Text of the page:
My first novel originally began with what is now Chapter 2: Karen collects her partner Rex from prison after he’s served a ten-stretch for double murder. Together with their daughter Alice they visit their old house in Highgate, the place where ‘everything happened.’ Early feedback suggested that it felt like the opening to a quiet, literary novel rather than an exciting thriller. My agent’s suggestion was simple but ingenious: I transplanted chapter 25 – where Karen receives a midnight phone call, then drives in a panic through freezing fog – to the front of the book and called it a prologue. Now the book promised the kind of peril it went on to deliver.

Lesson Learned: Those first pages establish an unspoken contract with your reader. Let them know what kind of book they can expect. In this case, excitement upfront meant readers stayed with me through the quieter first chapters because they knew they’d come back to this scene.

The Ties That Bind

Every writer has a ‘book about a writer’ in them and this is mine. Journalist Luke wants to write a true-crime classic and is convinced that the unsolved murder, in 1967, of a Brighton gangster is the story that will make his name. When he’s researching the book, he makes a mistake that threatens his life. My original ending framed the book that had gone before it not as a novel but as a true story published under a novelist’s name. The conversation I had with my agent went a bit like this: Agent: (with her customary tact): ‘I do have some reservations about the self-conscious bookishness of those final pages.’ Me: ‘Do you mean it’s bit wanky?’ Agent: ‘Yes.’ She was right. I’ve since read this twist in half a dozen books, and it’s always felt a little forced.

Lesson learned. Clever twists are not obligatory, and in the wrong place they do more harm than good.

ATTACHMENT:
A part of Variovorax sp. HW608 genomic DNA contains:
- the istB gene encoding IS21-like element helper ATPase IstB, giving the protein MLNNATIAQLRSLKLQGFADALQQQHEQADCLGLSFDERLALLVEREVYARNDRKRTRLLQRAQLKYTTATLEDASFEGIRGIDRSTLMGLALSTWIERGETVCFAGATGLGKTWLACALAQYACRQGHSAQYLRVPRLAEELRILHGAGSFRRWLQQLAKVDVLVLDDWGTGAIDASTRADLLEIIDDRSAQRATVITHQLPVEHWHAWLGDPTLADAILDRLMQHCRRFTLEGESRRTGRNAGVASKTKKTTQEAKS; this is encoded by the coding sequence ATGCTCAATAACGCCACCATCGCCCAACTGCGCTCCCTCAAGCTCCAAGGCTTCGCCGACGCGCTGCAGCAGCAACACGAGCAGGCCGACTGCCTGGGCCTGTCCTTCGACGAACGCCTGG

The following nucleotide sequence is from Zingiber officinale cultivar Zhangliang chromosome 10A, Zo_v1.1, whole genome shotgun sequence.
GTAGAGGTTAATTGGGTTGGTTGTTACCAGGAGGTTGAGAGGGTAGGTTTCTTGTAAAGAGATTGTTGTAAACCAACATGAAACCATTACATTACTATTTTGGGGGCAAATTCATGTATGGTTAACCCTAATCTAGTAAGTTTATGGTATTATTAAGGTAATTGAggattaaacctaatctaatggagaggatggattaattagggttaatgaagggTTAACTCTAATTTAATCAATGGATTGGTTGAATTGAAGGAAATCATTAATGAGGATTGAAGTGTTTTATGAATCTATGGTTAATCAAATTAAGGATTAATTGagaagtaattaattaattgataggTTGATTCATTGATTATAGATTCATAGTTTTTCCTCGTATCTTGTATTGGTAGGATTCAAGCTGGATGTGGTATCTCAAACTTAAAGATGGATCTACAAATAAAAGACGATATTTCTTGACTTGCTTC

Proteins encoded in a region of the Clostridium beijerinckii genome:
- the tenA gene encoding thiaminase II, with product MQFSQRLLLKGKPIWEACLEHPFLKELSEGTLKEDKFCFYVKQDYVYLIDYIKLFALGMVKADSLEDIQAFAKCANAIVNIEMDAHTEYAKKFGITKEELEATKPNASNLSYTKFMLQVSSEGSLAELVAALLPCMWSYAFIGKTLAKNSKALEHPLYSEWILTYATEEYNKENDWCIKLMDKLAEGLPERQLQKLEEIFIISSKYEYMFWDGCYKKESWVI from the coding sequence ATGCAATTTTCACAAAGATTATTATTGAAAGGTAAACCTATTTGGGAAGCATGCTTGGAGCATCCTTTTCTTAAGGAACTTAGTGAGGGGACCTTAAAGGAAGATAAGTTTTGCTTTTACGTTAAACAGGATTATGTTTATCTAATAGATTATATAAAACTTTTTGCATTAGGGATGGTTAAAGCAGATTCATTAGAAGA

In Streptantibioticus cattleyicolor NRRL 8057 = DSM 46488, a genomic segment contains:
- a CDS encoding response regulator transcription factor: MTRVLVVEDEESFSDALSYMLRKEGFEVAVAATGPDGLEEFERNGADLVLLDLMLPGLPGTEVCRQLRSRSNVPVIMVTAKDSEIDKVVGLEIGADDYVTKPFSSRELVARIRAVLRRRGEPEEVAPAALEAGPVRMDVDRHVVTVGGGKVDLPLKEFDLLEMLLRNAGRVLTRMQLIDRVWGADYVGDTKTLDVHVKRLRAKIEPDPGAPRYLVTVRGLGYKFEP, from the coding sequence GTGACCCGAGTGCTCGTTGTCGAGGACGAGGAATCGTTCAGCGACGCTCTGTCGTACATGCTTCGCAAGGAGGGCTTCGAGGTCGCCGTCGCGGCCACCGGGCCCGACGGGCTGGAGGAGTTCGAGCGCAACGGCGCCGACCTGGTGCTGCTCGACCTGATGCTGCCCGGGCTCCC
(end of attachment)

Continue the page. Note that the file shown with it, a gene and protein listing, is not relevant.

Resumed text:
We Know/You Know

Most of my books have got longer in the editing: not a great thing when they’re already tipping 100k words in their first draft. This time, though, I lost FOUR WHOLE CHAPTERS. The book is set in an old Victorian asylum. We see the building converted to luxury flats in the present day, derelict and as a working hospital. It spanned more decades than anything I’d written before and while I knew that years would have to be skimmed, I felt strongly that I should check in on one of my characters from time to time: that the more readers knew about this person, the more they would care. They were little vignettes that were fun to write, but the book could survive without them. (Can you see a pattern here?) In acknowledging how hard it would be to kill these darlings, my editor showed me she had the book’s best interests at heart. A good editor will leave the knife on the table, and let you do the rest. Those culled chapters are still on my hard drive, like deleted scenes from a DVD. I might post them here one day.

Lesson Learned: Don’t spoon-feed your readers. Trusting them to fill in the blanks between scenes shows respect. Also, write a book they can actually hold without spraining their wrists.